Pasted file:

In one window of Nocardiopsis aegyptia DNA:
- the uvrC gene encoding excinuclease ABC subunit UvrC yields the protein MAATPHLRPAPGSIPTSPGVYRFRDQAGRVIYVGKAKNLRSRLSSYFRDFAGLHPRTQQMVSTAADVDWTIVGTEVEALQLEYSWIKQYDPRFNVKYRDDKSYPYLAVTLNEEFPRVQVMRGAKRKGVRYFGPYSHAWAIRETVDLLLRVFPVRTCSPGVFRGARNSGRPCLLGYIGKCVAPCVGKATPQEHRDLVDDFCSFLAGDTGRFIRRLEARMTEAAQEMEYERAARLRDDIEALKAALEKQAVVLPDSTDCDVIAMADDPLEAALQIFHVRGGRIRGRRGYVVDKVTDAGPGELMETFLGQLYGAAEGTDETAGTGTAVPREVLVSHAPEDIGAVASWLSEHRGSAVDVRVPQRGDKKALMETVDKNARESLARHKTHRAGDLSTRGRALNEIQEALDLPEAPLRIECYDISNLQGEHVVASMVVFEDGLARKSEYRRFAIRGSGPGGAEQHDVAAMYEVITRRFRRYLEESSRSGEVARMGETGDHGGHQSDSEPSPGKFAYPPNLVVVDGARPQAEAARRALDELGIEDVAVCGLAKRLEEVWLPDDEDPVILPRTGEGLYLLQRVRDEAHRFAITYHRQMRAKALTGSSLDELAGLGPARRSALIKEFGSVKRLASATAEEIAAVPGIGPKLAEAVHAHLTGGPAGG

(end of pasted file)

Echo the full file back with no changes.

In one window of Nocardiopsis aegyptia DNA:
- the uvrC gene encoding excinuclease ABC subunit UvrC yields the protein MAATPHLRPAPGSIPTSPGVYRFRDQAGRVIYVGKAKNLRSRLSSYFRDFAGLHPRTQQMVSTAADVDWTIVGTEVEALQLEYSWIKQYDPRFNVKYRDDKSYPYLAVTLNEEFPRVQVMRGAKRKGVRYFGPYSHAWAIRETVDLLLRVFPVRTCSPGVFRGARNSGRPCLLGYIGKCVAPCVGKATPQEHRDLVDDFCSFLAGDTGRFIRRLEARMTEAAQEMEYERAARLRDDIEALKAALEKQAVVLPDSTDCDVIAMADDPLEAALQIFHVRGGRIRGRRGYVVDKVTDAGPGELMETFLGQLYGAAEGTDETAGTGTAVPREVLVSHAPEDIGAVASWLSEHRGSAVDVRVPQRGDKKALMETVDKNARESLARHKTHRAGDLSTRGRALNEIQEALDLPEAPLRIECYDISNLQGEHVVASMVVFEDGLARKSEYRRFAIRGSGPGGAEQHDVAAMYEVITRRFRRYLEESSRSGEVARMGETGDHGGHQSDSEPSPGKFAYPPNLVVVDGARPQAEAARRALDELGIEDVAVCGLAKRLEEVWLPDDEDPVILPRTGEGLYLLQRVRDEAHRFAITYHRQMRAKALTGSSLDELAGLGPARRSALIKEFGSVKRLASATAEEIAAVPGIGPKLAEAVHAHLTGGPAGG